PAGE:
However, the status of Bates’ training has been in dispute since the Harris shooting. TCSO records do not show that Bates was qualified to carry the .357 Smith & Wesson revolver with which he shot Harris. That weapon is also not among the weapons that reserve deputies are allowed to carry under the Sheriff’s Office policy.

Records documenting training Bates received while rising through the reserve ranks have never been fully provided.

In 2009, a TCSO Internal Affairs review stated that many of Bates’ supervisors believed the insurance executive, who has been a longtime friend of Glanz and has donated to his past campaigns, was not trained appropriately.

Further, it laid out a history in which multiple top-ranking TCSO officials — including former Undersheriff Tim Albin and former Maj. Tom Huckeby — allegedly colluded to intimidate and coerce supervisors into passing Bates through the system. Albin and Huckeby resigned under pressure in the fallout over the shooting.

Some training documents were released by Brewster in April, but they cover only a small piece of the training Bates supposedly received. For instance, he released some gun qualification records, but that training is supposed to be done yearly, and the documents provided were many years old.

One page purporting to show that Bates had been field trained up to the standards listed in the TCSO handbook itemized his training hours, but was hand-written on “Bates, LLC.” stationery.

Brewster states in the dismissal motion that “numerous federal courts have held that the accidental discharge of a service weapon by a police officer does not violate a citizen’s right against unreasonable searches and seizures.”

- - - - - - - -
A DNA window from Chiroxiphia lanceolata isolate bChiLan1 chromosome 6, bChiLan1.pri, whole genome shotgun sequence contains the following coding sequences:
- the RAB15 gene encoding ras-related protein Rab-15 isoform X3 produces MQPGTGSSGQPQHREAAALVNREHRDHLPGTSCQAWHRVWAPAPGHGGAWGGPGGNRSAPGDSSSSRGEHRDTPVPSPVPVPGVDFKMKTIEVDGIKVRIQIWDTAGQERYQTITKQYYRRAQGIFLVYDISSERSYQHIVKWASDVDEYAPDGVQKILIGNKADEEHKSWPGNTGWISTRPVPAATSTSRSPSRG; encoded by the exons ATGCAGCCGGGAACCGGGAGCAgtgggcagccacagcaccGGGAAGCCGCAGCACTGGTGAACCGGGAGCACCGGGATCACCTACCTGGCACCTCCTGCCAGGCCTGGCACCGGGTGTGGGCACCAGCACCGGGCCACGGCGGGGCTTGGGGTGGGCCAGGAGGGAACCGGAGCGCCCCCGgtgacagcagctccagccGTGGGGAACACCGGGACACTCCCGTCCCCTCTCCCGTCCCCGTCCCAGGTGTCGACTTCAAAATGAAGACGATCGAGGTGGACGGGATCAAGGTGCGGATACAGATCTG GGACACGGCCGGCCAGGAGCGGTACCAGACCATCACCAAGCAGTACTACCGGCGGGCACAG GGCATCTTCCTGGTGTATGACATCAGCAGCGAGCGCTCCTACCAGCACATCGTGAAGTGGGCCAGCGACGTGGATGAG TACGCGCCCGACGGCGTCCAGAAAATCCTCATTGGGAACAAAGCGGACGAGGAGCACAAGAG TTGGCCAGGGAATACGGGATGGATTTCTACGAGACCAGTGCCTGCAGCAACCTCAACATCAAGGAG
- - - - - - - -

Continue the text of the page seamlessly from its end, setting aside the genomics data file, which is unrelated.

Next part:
In the statement released by Smolen’s office, attorney Bob Blakemore pointed to two cases similar to the Harris shooting, and said that in each case, the court “determined that the officers’ ‘mistaking’ a gun for a Taser was objectively unreasonable for the purposes of the Fourth Amendment (and qualified immunity).”

In both cases — the accidental shooting of a Maryland man in 2004 and the accidental 2002 shooting of a man in Madera, Calif., — the court first ruled in favor of the officer, granting them qualified immunity. It was only on appeal that those decisions were overturned.

In the Maryland case, a man named Frederick Henry sued after he was shot by a police officer named Robert Purnell. Purnell stated that he believed he was holding his Taser when he shot Henry, who police sought for failing to turn himself in for owing child support.

The U.S. District Court for the District of Maryland tossed the case in 2008, but a later court ultimately agreed with Henry.

In the California case, a man named Everado Torres was shot and killed by Marcy Noriega after Torres, who had been arrested and was in the back of a police car, began kicking the rear window.

Like the Harris case, Noriega said she intended to have drawn her Taser but instead pulled her service weapon — a mistake she had reported previously making twice before.

Noriega was first granted qualified immunity, a decision that was later overturned on appeal.

Blakemore also wrote in the statement that even if Bates had used his Taser after he had approached Harris, such force would have been “unnecessary and objectively unreasonable under the circumstances.”

Also filed on Tuesday was a request by the Board of County Commissioners in Tulsa to be dropped from the Birdwell complaint.

Birdwell’s complaint named Glanz, the BOCC, Armor Correctional Health Services, an unknown nurse and an unknown physician, saying he was improperly treated following an injury he sustained in the jail.

In the Tuesday filing, the BOCC stated they do not believe they are liable for “for the acts and/or omissions of medical personnel employed by Armor to work in the Tulsa County jail.”